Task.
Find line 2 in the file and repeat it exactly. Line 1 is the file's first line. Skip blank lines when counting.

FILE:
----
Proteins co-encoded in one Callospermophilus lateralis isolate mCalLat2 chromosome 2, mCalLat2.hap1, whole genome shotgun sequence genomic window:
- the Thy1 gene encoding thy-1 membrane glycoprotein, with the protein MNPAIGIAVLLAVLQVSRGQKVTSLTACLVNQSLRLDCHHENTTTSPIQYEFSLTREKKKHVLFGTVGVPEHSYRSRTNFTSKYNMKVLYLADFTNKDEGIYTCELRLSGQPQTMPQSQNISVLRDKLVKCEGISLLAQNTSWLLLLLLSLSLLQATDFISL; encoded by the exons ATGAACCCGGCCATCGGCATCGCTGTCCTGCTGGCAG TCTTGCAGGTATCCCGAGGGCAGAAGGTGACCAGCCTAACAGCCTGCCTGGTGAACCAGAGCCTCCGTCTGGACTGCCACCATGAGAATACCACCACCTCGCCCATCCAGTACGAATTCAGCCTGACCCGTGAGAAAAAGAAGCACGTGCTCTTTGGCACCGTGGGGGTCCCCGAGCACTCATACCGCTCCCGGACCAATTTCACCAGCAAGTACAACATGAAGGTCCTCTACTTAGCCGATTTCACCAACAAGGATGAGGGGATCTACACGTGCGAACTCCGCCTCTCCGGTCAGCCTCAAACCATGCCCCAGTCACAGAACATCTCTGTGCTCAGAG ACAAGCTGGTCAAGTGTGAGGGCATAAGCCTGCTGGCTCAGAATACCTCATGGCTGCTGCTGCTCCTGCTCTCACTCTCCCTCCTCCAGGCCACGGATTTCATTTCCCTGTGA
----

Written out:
- the Thy1 gene encoding thy-1 membrane glycoprotein, with the protein MNPAIGIAVLLAVLQVSRGQKVTSLTACLVNQSLRLDCHHENTTTSPIQYEFSLTREKKKHVLFGTVGVPEHSYRSRTNFTSKYNMKVLYLADFTNKDEGIYTCELRLSGQPQTMPQSQNISVLRDKLVKCEGISLLAQNTSWLLLLLLSLSLLQATDFISL; encoded by the exons ATGAACCCGGCCATCGGCATCGCTGTCCTGCTGGCAG TCTTGCAGGTATCCCGAGGGCAGAAGGTGACCAGCCTAACAGCCTGCCTGGTGAACCAGAGCCTCCGTCTGGACTGCCACCATGAGAATACCACCACCTCGCCCATCCAGTACGAATTCAGCCTGACCCGTGAGAAAAAGAAGCACGTGCTCTTTGGCACCGTGGGGGTCCCCGAGCACTCATACCGCTCCCGGACCAATTTCACCAGCAAGTACAACATGAAGGTCCTCTACTTAGCCGATTTCACCAACAAGGATGAGGGGATCTACACGTGCGAACTCCGCCTCTCCGGTCAGCCTCAAACCATGCCCCAGTCACAGAACATCTCTGTGCTCAGAG ACAAGCTGGTCAAGTGTGAGGGCATAAGCCTGCTGGCTCAGAATACCTCATGGCTGCTGCTGCTCCTGCTCTCACTCTCCCTCCTCCAGGCCACGGATTTCATTTCCCTGTGA